User will experience one or more withdrawl symptoms when not using; dizziness, shakes, nausea etc.


Overdosing on alcohol can lead to alcohol poisoning. Symptoms include confusion, vomiting, seizures, loss of consciousness etc.


Having a parent or grandparent who suffered from addiction increases the likelihood of the trait being passed down through genetics.


There is evidence that around 90% of alcoholics are likely to relapse within 4 years.

Drunk Driving - Alcoholism at the Wheel

Driving while under the influence of alcohol is illegal and highly dangerous. As previously mentioned, alcohol impairs cognitive ability, motor skills, reaction times, and memory. Without being in the right mindset, it is never safe to drink. Alcohol can boost confidence and fool you into thinking you can drive. Any level of it can induce drowsiness leading you to fall asleep at the wheel. In every state, it is illegal to drive with a blood alcohol content volume of .08%, but often people are unaware of their limit. The statistics behind drinking and driving related accidents are frightening. According to the CDC, driving under the influence causes 16% of all car accidents across the nation. In fact, every day 28 people die a day from drunk driving. That’s means you have a 1 in 3 chance of being affected in your lifetime!

Begin Recovery

Whether you’re seeking treatment for yourself, a loved one or as a referring physician, we are always available to answer your questions and help connect you with the resources you need.

Binge Drinking - Harmful Blackouts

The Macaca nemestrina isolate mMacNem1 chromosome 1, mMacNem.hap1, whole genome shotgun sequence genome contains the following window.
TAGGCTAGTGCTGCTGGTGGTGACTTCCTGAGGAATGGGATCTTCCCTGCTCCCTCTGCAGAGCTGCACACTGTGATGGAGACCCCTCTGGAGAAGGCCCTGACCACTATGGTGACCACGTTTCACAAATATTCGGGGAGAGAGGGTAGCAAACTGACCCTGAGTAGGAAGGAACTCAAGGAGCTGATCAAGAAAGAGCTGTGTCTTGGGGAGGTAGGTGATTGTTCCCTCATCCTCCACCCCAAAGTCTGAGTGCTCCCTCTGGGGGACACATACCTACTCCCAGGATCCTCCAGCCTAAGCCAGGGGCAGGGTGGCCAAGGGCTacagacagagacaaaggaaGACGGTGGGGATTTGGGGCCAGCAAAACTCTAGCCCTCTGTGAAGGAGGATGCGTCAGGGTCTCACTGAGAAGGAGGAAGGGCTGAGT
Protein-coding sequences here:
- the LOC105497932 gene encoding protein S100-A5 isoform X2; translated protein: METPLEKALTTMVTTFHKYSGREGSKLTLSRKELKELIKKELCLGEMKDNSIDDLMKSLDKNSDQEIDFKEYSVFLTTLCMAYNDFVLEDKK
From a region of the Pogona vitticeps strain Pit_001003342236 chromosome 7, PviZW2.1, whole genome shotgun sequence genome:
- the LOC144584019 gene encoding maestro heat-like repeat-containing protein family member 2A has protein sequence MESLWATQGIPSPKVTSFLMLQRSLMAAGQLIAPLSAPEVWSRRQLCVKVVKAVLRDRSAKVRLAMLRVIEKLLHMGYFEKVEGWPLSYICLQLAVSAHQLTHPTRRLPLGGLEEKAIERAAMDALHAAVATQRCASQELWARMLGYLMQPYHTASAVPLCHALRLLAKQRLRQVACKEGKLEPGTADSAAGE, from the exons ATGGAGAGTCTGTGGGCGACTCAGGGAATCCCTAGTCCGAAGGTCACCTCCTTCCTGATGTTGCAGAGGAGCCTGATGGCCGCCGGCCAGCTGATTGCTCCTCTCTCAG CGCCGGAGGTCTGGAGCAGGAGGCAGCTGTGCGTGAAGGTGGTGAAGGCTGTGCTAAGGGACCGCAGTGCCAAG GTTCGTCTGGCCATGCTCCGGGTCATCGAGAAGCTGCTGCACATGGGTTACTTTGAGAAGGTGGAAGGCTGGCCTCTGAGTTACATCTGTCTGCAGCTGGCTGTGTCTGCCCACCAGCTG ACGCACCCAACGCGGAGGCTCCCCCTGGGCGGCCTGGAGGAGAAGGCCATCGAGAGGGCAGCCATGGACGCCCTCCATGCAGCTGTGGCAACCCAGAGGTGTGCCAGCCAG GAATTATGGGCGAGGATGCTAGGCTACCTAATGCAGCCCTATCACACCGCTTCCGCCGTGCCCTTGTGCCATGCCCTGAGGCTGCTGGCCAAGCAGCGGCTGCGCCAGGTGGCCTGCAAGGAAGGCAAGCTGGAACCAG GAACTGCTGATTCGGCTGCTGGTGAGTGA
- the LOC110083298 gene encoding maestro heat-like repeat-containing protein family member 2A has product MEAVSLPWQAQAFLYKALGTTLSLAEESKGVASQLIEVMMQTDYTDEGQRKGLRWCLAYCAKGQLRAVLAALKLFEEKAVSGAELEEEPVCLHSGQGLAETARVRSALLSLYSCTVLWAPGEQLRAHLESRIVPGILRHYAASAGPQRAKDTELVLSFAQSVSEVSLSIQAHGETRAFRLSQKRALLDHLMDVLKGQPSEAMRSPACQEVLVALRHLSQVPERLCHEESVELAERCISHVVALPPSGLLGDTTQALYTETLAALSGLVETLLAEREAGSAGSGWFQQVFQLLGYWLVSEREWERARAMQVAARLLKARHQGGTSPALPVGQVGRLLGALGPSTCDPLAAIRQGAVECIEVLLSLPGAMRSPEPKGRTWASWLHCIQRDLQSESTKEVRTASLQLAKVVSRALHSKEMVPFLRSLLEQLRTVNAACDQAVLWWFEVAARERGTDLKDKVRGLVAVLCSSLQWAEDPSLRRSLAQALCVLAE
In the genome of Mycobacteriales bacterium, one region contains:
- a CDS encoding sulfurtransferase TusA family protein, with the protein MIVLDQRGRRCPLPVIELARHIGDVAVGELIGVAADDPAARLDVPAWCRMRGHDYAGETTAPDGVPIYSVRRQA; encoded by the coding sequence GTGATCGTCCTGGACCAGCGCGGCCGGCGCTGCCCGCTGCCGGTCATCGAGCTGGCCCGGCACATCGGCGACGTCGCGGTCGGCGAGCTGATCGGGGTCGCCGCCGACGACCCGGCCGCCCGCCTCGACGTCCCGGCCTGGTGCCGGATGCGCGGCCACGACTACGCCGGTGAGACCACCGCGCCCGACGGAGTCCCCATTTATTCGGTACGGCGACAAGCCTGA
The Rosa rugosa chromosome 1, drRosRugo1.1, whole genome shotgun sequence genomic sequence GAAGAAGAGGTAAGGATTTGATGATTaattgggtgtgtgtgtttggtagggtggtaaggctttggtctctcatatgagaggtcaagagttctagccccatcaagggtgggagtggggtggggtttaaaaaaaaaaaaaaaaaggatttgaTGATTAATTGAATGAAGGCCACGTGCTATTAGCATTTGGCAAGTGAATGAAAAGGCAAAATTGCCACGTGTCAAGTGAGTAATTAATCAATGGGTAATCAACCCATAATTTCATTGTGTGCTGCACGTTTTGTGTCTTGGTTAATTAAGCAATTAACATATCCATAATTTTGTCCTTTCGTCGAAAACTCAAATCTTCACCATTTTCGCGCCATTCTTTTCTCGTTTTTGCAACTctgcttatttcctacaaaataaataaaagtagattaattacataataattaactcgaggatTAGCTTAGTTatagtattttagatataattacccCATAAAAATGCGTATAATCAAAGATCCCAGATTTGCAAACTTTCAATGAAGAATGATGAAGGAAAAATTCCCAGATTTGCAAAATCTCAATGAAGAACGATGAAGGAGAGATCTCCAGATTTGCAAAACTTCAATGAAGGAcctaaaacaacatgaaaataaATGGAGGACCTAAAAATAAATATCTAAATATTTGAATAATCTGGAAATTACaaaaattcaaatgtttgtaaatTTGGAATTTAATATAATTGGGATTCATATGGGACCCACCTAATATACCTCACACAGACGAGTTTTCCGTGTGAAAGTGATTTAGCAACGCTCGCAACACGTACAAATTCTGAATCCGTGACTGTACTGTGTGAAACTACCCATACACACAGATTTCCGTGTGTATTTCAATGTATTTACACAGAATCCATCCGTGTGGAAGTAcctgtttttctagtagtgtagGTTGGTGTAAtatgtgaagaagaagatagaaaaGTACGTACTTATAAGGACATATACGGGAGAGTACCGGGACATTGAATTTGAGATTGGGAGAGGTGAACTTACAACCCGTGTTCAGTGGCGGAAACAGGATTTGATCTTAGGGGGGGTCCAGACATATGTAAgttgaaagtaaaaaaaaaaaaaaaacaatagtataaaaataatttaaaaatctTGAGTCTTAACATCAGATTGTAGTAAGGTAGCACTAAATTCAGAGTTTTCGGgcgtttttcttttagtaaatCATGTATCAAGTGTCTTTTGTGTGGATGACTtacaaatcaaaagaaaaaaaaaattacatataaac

Binge drinking is defined as consuming large quantities of alcohol in one session, usually 5 or more drinks for a man and 4 or more for a woman. The CDC estimates that about 40% of Americans admit to binge drinking, 90% of this population being underage. This chronic behavior of this kind can lead to permanent brain, liver, and kidney failure and many forms of cancer. This sudden and heavy consumption can induce a coma, “blackout” memory loss, diarrhea, vomiting, and death by alcohol poisoning, a stroke, and shallow breathing. As the body consumes excessive about of alcohol, the liver tries to flush it out but cannot react in time when binge drinking. Unsafe levels of ammonia and manganese enter the brain and create hepatic encephalopathy, resulting in constant personality and mood changes, ongoing psychological conditions, and immediate loss of consciousness. From habitual binge drinking, the pancreas, normally responsible for processing food, gets confused and actually begins to eat itself, leading to diabetes, many forms of cancer, and eventual death directly. Preexisting heart and stomach conditions can worsen the effects of binge drinking.